In Finishing

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This is a group of recently completed shellac-finished basswood mice. This 4th-grade project is the first project I teach students in my woodworking program.

As I mentioned in the last article, I’ve experimented with a wide variety of finishes over the years as an educator and woodworker. This has helped me figure out what kinds of finish are ideal for working with kids. I’m hoping the knowledge I’ve picked up will help you, whether you’re a professional teacher or are just teaching children in your family. Today I’ll be discussing shellac and how I use it in the classroom.

Before I get into that, let’s not forget the key considerations when choosing a finish for kids or students:

  • Safe and easy application
  • Addressing finishing spills and cleanups
  • Fast cure time

Shellac is an indispensable element in finishing our classroom woodworking projects, complementing the qualities of flaxseed oil that we discussed previously. Its unique properties enable us to easily finish various items such as boxes, stools, and intricately carved pieces by providing robust top coats that are stronger than flaxseed oil.

In my classroom, achieving high-quality finishes efficiently is essential for keeping up with our project timelines and ensuring students can promptly take their completed projects home. Shellac is pivotal in this process, offering a versatile, user-friendly solution for achieving durable and aesthetically pleasing results.

To prepare our shellac solution, we adhere to a mixing ratio of two volumes of denatured alcohol to one volume of shellac, commonly referred to as a “2-pound cut,” which has proven to yield optimal results for our projects.

Shellac originates from the protective secretion produced by the lac beetle in India to safeguard its egg clusters. Extracted, refined into flakes, and dissolved in alcohol, this secretion forms the basis of the fluid finish we use in our projects. Once applied, the alcohol quickly evaporates, leaving behind a durable protective layer on the wood surface.

Acting as an evaporative finish, the alcohol in the shellac-alcohol solution, typically denatured alcohol, will rapidly evaporate after application, usually within minutes. This remarkable feature allows us to lightly buff the surface and apply another layer within a short span of 15 to 30 minutes, facilitating the achievement of a lustrous finish over raw wood within a single class session.

This is a 9th-grade box project finished with blonde shellac. We employ long, overlapping brush strokes when applying shellac. Each layer is allowed to dry thoroughly before being lightly buffed with a 400-grit (or higher) sandpaper/sanding pad, followed by the successive application of additional layers.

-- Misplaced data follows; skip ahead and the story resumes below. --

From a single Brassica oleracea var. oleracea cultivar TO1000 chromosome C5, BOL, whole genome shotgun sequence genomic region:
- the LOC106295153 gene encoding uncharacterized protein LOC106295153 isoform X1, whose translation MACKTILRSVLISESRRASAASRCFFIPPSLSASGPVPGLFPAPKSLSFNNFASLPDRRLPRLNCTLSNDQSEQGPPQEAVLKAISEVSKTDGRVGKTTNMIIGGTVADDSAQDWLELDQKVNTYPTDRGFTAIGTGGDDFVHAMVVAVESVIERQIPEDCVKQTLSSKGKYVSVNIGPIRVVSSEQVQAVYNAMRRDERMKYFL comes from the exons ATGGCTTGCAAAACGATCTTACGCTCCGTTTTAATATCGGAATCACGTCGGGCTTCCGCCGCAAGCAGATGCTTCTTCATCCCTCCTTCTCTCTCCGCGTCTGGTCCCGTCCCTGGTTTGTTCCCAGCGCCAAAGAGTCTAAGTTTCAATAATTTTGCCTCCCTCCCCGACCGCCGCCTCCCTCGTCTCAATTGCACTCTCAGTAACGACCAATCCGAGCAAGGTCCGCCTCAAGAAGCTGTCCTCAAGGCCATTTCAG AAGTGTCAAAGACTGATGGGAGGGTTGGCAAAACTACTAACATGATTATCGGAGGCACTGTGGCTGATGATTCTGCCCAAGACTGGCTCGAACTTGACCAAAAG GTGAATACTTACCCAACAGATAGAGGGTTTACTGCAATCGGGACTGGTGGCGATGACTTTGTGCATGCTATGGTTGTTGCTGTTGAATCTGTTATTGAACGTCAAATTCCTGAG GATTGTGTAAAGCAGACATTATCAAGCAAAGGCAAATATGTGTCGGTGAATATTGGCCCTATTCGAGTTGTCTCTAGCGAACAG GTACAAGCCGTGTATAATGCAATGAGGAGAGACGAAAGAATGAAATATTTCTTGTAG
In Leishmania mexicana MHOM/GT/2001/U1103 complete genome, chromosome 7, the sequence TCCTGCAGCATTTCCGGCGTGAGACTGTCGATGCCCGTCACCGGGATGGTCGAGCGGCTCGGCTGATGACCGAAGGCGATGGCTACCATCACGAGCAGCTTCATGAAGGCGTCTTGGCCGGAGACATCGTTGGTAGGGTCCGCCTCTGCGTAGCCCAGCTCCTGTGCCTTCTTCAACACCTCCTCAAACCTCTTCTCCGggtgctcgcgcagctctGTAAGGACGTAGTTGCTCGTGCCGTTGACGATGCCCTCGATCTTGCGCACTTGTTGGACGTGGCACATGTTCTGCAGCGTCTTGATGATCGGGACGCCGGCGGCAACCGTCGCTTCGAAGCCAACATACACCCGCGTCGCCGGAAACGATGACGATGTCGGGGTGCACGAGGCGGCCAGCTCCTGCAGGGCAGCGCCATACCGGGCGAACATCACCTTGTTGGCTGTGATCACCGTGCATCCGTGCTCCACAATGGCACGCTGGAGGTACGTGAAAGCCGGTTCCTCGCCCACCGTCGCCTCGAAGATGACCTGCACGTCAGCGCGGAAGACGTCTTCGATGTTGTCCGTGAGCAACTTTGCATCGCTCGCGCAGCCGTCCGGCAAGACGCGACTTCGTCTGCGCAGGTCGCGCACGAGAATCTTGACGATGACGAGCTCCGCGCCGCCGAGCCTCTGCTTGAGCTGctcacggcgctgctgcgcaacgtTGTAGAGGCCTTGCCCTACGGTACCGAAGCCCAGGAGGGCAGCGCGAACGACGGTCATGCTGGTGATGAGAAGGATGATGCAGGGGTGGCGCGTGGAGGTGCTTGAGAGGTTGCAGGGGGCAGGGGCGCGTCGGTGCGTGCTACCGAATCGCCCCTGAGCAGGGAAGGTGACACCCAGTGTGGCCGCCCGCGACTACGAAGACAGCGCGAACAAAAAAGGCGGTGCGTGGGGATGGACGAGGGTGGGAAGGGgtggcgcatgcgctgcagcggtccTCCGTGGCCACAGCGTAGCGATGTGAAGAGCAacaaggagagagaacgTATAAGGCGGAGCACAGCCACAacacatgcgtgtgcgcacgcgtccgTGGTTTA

While shellac is commonly associated with larger projects such as boxes and stools, it is equally suitable for smaller-scale endeavors such as whittled animals and decorative pieces.

Shellac presents a significant advantage in its ease of use. Unlike many other finishes that demand meticulous cleaning or rinsing of applicators post-use, shellac simplifies this task. Other finishes may risk damaging brushes if not promptly cleaned with paint thinner or soap and water. However, shellac’s reversible nature distinguishes it. Brushes can be left untreated after application, only to be revitalized by soaking the bristles in alcohol to dissolve any buildup just before the next use.

Synthetic bristle brushes (the brush with the orange bristles in this image) are our preferred choice for applying shellac due to their performance and durability.

In our classroom, I’ve implemented a practical solution to optimize this process: a dedicated jar filled with alcohol serves as an after-use rinser. It also acts as a quick brush initiator-softener before subsequent use. This alcohol rinse effectively eliminates most of the shellac solids, ensuring our brushes are promptly ready for action whenever needed. Dealing with brush cleanup and finish spills is a great concern in a busy classroom environment filled with children, so a finish that doesn’t require me to supervise the treatment of our applicators after use constantly has substantial advantages.

To cater to the diverse preferences of our students, we offer a selection of shellac options, including Blonde, Super Blonde, and Garnet finishes, allowing them to tailor the appearance of their projects according to their aesthetic preferences.

In our classroom, some 8th-grade stools were adorned with Blonde shellac finishes, while others received darker Garnet coats. This showcases the versatility of shellac in achieving varied aesthetic effects. The ash legs of the stool in the far right corner received a light blonde coat, while the stool next to it was finished with darker shellac.

An alternative application method for shellac entails using cotton pads. We create a pouch by enclosing a few cotton balls inside a piece of cloth from an old T-shirt and securing it with a pipe cleaner wire. Once assembled, we saturate the pad with shellac and apply the finish to the flat surfaces of boxes and furniture. However, I wouldn’t recommend the padding technique for intricate projects such as wood carving. While the shellac pad technique dispenses the finish in thinner layers and demands more time, it allows for precise and controlled application, offering yet another avenue to achieve desired finishes.

Learn more about shellac, and how it is harvested and processed in this video:

Next time, I will discuss two more friendly finishes I sometimes use with students.

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